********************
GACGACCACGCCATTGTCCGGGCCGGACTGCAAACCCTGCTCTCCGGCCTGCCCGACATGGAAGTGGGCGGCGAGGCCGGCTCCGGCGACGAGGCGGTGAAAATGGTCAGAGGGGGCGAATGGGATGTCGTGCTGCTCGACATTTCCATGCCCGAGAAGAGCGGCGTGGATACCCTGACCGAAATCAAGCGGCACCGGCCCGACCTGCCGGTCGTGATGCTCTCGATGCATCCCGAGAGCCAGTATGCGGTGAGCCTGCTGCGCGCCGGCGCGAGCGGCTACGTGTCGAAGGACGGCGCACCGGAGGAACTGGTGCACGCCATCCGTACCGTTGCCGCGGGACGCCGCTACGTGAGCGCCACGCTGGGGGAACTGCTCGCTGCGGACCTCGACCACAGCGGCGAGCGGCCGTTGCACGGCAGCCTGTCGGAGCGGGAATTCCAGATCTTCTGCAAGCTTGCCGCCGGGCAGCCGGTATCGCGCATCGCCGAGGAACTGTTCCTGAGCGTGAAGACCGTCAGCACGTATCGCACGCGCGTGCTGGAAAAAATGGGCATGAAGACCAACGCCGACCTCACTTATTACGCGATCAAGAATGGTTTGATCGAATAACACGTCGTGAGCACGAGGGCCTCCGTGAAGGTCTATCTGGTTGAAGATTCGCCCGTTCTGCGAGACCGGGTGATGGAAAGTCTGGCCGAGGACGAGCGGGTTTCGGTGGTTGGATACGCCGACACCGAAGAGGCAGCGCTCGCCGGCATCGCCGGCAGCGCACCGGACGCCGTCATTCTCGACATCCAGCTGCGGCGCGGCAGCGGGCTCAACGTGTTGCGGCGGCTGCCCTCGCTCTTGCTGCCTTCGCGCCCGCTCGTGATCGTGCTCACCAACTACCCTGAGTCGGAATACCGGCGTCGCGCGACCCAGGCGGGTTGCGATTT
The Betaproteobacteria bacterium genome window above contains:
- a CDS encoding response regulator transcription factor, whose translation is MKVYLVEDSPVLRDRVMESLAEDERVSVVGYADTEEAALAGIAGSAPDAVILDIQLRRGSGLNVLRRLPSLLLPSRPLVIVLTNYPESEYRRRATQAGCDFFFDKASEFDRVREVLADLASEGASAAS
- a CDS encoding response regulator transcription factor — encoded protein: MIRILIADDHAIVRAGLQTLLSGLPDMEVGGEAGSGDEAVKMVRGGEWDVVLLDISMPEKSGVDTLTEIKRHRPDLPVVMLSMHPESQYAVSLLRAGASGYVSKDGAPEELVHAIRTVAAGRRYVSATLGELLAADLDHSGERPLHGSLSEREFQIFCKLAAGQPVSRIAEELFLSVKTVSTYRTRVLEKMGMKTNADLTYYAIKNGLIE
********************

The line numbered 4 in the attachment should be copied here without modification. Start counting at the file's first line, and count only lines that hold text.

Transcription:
- a CDS encoding response regulator transcription factor — encoded protein: MIRILIADDHAIVRAGLQTLLSGLPDMEVGGEAGSGDEAVKMVRGGEWDVVLLDISMPEKSGVDTLTEIKRHRPDLPVVMLSMHPESQYAVSLLRAGASGYVSKDGAPEELVHAIRTVAAGRRYVSATLGELLAADLDHSGERPLHGSLSEREFQIFCKLAAGQPVSRIAEELFLSVKTVSTYRTRVLEKMGMKTNADLTYYAIKNGLIE